: Pa ta mayan yem

Quenya : Tye-mela'ne

Raetoromanisch : Te amo
Romanian : Te iubesc
: Te ador (stronger)
Rotuman : Gou 'oaf se 'a"e
(The ' mark is the "glottal stop" as in Hawaiian.
The G is actually the "ng" sound, as in "singing".)
Russian : Ya vas lyublyu (old fashioned)
: Ya tyebya lyublyu (best)
: Ya lyublyu vas (old fashioned)
: Ya lyublyu tyebya

Saami : Mun ra'hkistan du
Samoan : Ou te alofa outou
: Ou te alofa ia te oe
: Talo'fa ia te oe ("Hello, from me to you")
Sanskrit : Tvayi snihyaami
: Mama tvayi aasaktirasti (I have love/longing in you)
Scot-Gaelic : Tha gradh agam ort
Serbian (formal) : Ja vas volim (used in proper speech)
: Volim vas (used in common speech)
: Ljubim te (in todays useage, "I kiss you",
'lj' pronounced like 'll' in
Spanish, one sound, 'ly'ish)
Serbian (familiar) : Ja te volim (used in proper speech)
: Volim te (used in common speech)
Serbian (old) : Ljubim te (may still be found in poetry)
Serbocroatian : Volim te
: Ljubim te
: Ja te volim ('j' sounds like 'y' in May)
Sesotho(Southern Sotho) : Ke a mo rata
Shona : Ndinokuda
Sinhala : Mama oya'ta a'darei
Sioux : Techihhila
Slovak : Lubim ta (L pronounced similarly to 'll' in Spanish)
: Mam ta rad (male to female)
: Mam ta rada (female to male)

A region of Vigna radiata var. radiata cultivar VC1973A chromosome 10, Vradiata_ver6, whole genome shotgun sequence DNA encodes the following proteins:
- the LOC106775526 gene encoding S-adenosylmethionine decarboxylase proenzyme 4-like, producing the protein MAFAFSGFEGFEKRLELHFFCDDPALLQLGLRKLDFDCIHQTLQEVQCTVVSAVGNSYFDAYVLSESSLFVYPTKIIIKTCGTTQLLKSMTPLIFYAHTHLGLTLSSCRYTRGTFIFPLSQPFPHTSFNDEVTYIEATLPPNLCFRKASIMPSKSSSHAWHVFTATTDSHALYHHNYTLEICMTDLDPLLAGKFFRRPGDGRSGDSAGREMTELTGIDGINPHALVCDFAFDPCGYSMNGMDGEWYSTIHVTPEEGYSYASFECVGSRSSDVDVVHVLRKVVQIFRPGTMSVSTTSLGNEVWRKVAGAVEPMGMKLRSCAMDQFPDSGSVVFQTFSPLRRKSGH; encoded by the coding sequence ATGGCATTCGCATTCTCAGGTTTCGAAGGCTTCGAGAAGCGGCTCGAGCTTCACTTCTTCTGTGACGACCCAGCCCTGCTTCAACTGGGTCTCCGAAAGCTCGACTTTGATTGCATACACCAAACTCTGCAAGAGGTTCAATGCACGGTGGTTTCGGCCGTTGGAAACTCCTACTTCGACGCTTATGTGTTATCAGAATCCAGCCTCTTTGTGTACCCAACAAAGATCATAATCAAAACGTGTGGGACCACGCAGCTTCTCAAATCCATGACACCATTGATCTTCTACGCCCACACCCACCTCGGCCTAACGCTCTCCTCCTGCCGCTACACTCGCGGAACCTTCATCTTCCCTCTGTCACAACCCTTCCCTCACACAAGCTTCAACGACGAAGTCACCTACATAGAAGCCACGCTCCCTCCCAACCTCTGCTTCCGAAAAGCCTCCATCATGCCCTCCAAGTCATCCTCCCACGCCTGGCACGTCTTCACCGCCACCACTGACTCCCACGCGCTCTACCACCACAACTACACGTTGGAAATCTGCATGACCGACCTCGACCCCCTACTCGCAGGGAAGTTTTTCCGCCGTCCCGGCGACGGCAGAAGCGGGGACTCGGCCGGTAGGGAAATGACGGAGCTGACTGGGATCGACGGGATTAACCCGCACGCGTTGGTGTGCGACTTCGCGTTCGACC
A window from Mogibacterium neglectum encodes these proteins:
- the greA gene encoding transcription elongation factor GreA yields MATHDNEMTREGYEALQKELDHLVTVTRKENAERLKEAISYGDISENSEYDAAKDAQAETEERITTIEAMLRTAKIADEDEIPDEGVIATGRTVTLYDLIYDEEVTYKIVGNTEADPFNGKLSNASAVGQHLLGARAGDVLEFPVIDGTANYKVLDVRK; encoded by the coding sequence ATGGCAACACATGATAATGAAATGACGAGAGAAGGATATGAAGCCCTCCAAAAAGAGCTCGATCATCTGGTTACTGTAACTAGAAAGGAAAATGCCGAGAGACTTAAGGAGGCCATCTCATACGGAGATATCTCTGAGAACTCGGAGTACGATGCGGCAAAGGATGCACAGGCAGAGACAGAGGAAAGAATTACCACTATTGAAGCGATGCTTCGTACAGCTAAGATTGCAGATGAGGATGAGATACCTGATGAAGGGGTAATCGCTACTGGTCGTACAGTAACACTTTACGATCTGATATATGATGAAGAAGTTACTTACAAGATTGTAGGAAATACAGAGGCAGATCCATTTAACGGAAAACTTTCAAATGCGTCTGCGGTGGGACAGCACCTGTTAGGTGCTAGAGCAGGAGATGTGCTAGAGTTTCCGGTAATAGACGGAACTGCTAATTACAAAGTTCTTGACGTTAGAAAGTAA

: Milujem ta (all 't's spoken softly like 'ty')
Slovene : Ljubim te
Solresol : do-re mi-la-si do-mi
Somali : Waan ku Jecelahay
Spanish : Te amo
: Te quiero
: Te adoro ("I adore you")
: Te deseo ("I desire you")
: Me antojis ("I crave you")
Sranan Tongo : Mi lobi joe
Srilankan : Mama oyata arderyi
Swahili : Nakupenda
: Naku penda (followed by the person's name)
: Ninikupenda
: Dholu'o
Swedish : Jag a"lskar dig ('dig' pronounced like 'day')
Syrian/Lebanese : Bhebbek (male to female)
: Bhebbak (female to male)

Tagalog : Mahal kita
Tahitian : Ua here au ia oe
: Ua here vau ia oe
Taiwanese : Wa I Lee
Tajik : Man turo dust medoram (literary language)
: Man tuya nagz mebenam (northern dialect)
: Bukhrmta-e (used as modern cool speak up)
Tamil : Naan unnai kadalikiren
: Nan unnai kathalikaren
: Ni yaanai kaadli karen ("You love me")
: N^an unnaki kathalikkinren ("I love you")
: Nam vi'rmberem
Telugu : Ninnu premistunnanu
: Neenu ninnu pra'mistu'nnanu
: Nenu ninnu premistunnanu
Thai (formal) : Phom rak khun (male to female)
: Phom ruk koon ( " )
: Ch'an rak khun (female to male)
: Chun ruk koon ( " )
Thai : Khao raak thoe (affectionate, sweet, loving)
Timerio : 1-80-17
Tongan : 'Ofa 'atu (I love you)
: 'Oku ou fie manako'i koe (I want to marry you)
(The ' mark is the "glottal stop" as in Hawaiian.)
Tswana : Dumela
Tugen : Achamin (pronounced "atshamean")
Tunisian : Ha eh bak